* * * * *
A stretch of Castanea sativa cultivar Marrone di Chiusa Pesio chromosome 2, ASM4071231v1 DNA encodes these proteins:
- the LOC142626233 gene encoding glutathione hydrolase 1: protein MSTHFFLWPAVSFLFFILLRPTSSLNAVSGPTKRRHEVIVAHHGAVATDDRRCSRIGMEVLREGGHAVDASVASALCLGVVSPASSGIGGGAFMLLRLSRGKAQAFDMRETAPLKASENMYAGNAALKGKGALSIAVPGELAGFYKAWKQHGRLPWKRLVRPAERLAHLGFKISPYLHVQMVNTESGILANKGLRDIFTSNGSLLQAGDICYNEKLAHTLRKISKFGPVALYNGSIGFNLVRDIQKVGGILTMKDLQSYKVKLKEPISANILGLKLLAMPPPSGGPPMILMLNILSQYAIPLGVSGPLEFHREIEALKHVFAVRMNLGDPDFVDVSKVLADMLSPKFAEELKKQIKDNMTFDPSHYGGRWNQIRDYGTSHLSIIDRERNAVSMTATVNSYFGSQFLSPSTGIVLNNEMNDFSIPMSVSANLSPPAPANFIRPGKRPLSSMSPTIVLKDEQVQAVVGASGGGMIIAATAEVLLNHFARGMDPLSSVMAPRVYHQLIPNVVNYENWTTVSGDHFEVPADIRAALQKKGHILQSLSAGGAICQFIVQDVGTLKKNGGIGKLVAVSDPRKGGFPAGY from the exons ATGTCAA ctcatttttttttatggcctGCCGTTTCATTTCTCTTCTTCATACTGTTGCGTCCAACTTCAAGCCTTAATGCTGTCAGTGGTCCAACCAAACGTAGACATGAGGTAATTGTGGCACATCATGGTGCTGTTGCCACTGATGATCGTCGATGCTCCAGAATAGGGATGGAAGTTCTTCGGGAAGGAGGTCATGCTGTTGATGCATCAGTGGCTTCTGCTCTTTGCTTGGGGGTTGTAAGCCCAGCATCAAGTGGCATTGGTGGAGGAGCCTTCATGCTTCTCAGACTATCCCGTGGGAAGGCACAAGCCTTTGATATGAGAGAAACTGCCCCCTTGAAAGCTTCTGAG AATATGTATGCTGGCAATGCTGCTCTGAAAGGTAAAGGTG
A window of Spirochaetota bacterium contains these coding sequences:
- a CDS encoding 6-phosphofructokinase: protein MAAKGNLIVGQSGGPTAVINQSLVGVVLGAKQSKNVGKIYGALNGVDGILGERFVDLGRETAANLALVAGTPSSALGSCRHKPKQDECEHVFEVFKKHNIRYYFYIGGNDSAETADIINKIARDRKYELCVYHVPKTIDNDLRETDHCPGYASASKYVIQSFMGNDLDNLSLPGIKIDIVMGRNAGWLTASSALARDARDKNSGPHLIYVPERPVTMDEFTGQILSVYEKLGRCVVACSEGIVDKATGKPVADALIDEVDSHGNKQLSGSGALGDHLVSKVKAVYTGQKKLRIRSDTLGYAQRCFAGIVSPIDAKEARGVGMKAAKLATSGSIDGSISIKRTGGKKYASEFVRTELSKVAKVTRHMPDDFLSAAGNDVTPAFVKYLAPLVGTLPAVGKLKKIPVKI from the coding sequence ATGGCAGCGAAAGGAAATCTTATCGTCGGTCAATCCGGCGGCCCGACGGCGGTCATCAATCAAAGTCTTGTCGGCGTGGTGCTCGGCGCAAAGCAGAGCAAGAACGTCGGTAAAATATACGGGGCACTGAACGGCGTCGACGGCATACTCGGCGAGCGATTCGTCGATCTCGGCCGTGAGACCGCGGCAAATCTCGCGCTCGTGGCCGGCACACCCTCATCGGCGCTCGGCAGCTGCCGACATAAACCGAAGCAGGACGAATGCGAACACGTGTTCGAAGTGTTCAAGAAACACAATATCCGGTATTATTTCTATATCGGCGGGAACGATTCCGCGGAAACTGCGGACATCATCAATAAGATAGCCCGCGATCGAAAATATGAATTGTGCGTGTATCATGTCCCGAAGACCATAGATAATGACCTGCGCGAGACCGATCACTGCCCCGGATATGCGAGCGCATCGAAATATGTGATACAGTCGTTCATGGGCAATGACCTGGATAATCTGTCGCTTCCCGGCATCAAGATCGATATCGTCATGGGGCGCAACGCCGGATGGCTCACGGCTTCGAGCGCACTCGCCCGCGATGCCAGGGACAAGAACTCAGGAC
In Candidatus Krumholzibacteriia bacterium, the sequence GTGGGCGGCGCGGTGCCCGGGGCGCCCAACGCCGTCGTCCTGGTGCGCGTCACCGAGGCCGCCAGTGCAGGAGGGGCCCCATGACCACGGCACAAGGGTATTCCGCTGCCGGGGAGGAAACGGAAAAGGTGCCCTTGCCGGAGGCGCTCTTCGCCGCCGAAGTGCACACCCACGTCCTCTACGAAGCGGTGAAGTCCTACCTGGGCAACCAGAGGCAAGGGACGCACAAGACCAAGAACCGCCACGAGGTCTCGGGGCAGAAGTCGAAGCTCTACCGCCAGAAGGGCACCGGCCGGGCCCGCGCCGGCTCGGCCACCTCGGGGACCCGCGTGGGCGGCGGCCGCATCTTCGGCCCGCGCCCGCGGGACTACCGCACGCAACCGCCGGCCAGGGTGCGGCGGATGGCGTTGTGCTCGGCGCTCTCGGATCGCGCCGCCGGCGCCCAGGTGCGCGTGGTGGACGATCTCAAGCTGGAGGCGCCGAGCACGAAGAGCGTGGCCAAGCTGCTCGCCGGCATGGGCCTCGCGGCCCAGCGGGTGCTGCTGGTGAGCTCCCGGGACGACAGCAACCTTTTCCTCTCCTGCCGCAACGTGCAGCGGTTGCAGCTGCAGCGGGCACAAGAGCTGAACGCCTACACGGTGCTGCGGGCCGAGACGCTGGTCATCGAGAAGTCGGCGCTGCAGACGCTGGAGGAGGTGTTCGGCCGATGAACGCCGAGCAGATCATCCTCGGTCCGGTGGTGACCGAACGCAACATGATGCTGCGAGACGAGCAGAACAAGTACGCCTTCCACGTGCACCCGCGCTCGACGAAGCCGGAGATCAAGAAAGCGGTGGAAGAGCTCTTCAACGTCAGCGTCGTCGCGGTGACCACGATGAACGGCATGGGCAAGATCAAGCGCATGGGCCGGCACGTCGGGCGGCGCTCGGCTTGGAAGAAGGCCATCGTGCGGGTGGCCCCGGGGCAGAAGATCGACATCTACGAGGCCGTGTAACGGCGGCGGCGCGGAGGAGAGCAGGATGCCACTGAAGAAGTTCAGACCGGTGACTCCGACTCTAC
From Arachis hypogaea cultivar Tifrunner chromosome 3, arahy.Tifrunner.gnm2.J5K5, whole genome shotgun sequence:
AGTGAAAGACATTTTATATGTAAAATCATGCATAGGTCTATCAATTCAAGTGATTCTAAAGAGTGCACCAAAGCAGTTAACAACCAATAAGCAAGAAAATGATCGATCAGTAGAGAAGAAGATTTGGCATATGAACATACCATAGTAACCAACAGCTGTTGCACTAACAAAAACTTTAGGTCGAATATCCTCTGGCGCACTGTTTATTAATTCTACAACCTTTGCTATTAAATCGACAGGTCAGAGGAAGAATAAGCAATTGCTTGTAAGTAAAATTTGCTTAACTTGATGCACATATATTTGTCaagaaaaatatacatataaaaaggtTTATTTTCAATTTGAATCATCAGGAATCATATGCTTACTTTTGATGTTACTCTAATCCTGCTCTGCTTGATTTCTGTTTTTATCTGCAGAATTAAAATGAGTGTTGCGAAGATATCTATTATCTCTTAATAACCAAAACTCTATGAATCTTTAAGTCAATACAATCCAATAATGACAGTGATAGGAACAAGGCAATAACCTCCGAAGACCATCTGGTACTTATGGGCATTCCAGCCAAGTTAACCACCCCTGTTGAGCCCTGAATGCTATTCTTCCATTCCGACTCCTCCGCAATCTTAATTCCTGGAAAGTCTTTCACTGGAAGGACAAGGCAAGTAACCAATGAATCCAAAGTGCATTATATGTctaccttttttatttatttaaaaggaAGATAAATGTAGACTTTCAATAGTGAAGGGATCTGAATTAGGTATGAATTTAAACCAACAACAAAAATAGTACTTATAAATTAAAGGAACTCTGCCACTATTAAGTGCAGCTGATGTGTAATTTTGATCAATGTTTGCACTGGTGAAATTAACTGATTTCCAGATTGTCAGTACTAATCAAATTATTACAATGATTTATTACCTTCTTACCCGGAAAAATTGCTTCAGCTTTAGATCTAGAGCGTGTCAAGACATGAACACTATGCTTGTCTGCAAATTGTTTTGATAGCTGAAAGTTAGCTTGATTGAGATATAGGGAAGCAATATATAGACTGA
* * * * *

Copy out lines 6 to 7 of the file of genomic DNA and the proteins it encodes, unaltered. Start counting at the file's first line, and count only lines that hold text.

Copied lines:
From Arachis hypogaea cultivar Tifrunner chromosome 3, arahy.Tifrunner.gnm2.J5K5, whole genome shotgun sequence:
AGTGAAAGACATTTTATATGTAAAATCATGCATAGGTCTATCAATTCAAGTGATTCTAAAGAGTGCACCAAAGCAGTTAACAACCAATAAGCAAGAAAATGATCGATCAGTAGAGAAGAAGATTTGGCATATGAACATACCATAGTAACCAACAGCTGTTGCACTAACAAAAACTTTAGGTCGAATATCCTCTGGCGCACTGTTTATTAATTCTACAACCTTTGCTATTAAATCGACAGGTCAGAGGAAGAATAAGCAATTGCTTGTAAGTAAAATTTGCTTAACTTGATGCACATATATTTGTCaagaaaaatatacatataaaaaggtTTATTTTCAATTTGAATCATCAGGAATCATATGCTTACTTTTGATGTTACTCTAATCCTGCTCTGCTTGATTTCTGTTTTTATCTGCAGAATTAAAATGAGTGTTGCGAAGATATCTATTATCTCTTAATAACCAAAACTCTATGAATCTTTAAGTCAATACAATCCAATAATGACAGTGATAGGAACAAGGCAATAACCTCCGAAGACCATCTGGTACTTATGGGCATTCCAGCCAAGTTAACCACCCCTGTTGAGCCCTGAATGCTATTCTTCCATTCCGACTCCTCCGCAATCTTAATTCCTGGAAAGTCTTTCACTGGAAGGACAAGGCAAGTAACCAATGAATCCAAAGTGCATTATATGTctaccttttttatttatttaaaaggaAGATAAATGTAGACTTTCAATAGTGAAGGGATCTGAATTAGGTATGAATTTAAACCAACAACAAAAATAGTACTTATAAATTAAAGGAACTCTGCCACTATTAAGTGCAGCTGATGTGTAATTTTGATCAATGTTTGCACTGGTGAAATTAACTGATTTCCAGATTGTCAGTACTAATCAAATTATTACAATGATTTATTACCTTCTTACCCGGAAAAATTGCTTCAGCTTTAGATCTAGAGCGTGTCAAGACATGAACACTATGCTTGTCTGCAAATTGTTTTGATAGCTGAAAGTTAGCTTGATTGAGATATAGGGAAGCAATATATAGACTGA